Maggie Holland

Canzoni contro la guerra di Maggie Holland
MusicBrainzMusicBrainz DiscogsDiscogs Regno Unito Regno Unito


Maggie HollandMaggie Holland was born and bred in Hampshire (southern England), and first became involved with music through the local folk scene in the late sixties. Her first professional musical work was as bass guitarist and, eventually, singer in the blues/goodtime duo, Hot Vultures, which also featured Ian A. Anderson (now of Folk Roots fame). The Vultures toured in Britain, Belgium, Germany and Holland, covering approx 30,000 miles per year during 1973-79; Maggie was also the sole driver! The duo expanded into the English Country Blues Band in the late seventies, with Rod Stradling and Sue Harris (later with Chris Coe).

By 1980, Maggie had started to work occasionally as a soloist, accompanying her voice on guitar and 5-string banjo on a mixture of modern songs with some traditional British/Appalachian ballads (and one or two Jimmie Rogers songs). It was in 1983 that she recorded her first solo aibum, Still Pause. She worked in an occasional duo with Chris Coe, including a tour of the Far East for the British Council in 1985. In the meantime, the ECBB had further evolved into a country dance band called Tiger Moth which was not only very popular, but satisfyingly loud!

In 1985, Maggie was called on at very short notice to be the female singer in a three month run of the National Theatre production of Tony Harrison's stunning "Mysteries" trilogy. Around this time she also did some work with Oxford melodeon player, Dave Parry, and continued to play in The Vacant Lot, a small country dance band based in N. Hampshire, in spite of her move to Oxford in '86. She continued to work on her solo repetoire and in 1987 started to write some songs herself, initially cajoled/goaded into it by her Tiger Moth colleague, Jon Moore ( with whom she had recorded the EP "a Short Cut"). With Moore, and Kevin Mason on keyboards, she fomed Maggie's Farm, which was able to develop the arrangements of the songs considerably. Maggie's Farm did a memorable tour of Bangladesh in 1988. In 1989 she started playing bass in songwriter Robb Johnson's occasional band, with fellow old Moth John Maxwell on drums.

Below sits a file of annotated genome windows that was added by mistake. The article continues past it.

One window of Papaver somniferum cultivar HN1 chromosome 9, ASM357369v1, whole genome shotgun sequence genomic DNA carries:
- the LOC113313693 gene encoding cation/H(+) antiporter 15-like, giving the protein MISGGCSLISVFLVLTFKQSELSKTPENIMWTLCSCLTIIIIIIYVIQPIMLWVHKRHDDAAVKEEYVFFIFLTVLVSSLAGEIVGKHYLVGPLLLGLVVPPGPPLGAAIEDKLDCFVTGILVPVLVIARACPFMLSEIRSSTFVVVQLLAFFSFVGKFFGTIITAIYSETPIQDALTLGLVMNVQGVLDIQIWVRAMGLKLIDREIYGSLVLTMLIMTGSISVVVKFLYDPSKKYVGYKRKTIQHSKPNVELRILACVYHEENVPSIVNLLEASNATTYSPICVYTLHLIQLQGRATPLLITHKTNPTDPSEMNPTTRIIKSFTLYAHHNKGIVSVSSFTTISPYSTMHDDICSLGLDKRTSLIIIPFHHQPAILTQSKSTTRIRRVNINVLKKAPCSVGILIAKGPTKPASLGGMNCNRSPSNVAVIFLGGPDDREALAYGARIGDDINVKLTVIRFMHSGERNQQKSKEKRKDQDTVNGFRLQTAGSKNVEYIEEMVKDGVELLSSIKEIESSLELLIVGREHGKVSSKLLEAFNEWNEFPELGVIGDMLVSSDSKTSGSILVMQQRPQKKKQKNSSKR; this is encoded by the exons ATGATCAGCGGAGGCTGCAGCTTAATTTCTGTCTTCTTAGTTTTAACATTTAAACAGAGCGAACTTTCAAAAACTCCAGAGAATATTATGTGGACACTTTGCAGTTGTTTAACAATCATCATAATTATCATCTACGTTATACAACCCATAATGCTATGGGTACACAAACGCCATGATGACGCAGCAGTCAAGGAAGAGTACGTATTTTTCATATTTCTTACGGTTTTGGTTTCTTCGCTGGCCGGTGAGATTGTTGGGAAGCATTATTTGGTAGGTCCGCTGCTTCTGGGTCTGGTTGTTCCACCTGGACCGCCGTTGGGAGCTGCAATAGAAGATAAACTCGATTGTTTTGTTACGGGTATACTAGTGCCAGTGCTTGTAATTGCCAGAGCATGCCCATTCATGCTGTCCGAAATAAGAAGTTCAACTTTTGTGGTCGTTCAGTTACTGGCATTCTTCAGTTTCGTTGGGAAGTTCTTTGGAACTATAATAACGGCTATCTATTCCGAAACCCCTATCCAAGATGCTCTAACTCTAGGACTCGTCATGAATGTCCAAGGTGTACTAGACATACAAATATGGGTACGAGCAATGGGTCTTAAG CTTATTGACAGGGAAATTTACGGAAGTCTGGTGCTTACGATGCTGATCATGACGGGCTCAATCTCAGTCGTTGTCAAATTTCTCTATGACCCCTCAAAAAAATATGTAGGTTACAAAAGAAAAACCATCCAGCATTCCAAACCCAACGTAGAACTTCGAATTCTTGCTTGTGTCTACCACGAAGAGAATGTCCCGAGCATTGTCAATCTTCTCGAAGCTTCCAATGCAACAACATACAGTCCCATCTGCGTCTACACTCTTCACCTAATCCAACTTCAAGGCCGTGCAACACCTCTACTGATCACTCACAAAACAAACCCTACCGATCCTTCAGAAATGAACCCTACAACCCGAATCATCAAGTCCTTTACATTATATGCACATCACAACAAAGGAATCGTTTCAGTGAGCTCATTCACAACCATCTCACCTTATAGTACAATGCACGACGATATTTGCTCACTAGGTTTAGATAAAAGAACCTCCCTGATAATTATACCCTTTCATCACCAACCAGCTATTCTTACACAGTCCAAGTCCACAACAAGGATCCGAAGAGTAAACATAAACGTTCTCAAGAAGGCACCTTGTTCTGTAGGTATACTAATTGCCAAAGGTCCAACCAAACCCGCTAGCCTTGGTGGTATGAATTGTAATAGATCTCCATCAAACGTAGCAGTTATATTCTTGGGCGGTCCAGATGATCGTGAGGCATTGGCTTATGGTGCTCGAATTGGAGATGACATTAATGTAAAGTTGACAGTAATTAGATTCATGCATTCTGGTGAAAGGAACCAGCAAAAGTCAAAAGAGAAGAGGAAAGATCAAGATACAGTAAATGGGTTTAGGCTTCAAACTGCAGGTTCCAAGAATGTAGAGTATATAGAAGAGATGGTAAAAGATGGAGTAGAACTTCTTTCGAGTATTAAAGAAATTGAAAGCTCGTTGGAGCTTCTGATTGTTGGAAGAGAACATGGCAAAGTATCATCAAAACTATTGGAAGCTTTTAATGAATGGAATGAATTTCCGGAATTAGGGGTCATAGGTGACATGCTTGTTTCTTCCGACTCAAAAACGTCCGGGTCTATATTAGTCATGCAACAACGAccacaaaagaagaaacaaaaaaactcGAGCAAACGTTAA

By the beginnig of the 90's the various band line-ups had lived out their natural spans, for one reason or another, and in 1992 Maggie recorded her second solo album, "Down to the Bone". It was received with almost universal acclaim and showered with compliments. Maggie emigrated to Scotland in 1993 and now lives in Edinburgh. Her solo album "By Heart" was released on Rhiannon in September 1995. Reviews were as good as for Down to the Bone, focusing on Maggie's talent, not only as an interpreter of fine songs, but as a writer of them too. Touring subsequent to the release of 'By Heart' has seen Maggie making her first solo ventures around Europe, and her profile has been maintained with the re-release of the 'Best Of Hot Vultures' on Ian A. Anderson's Weekend Beatnik label. Maggie has also recorded an album of new material for her friend Robb Johnson's Irregular Records label.

Maggie Holland's Official Website:

http://www.maggieholland.co.uk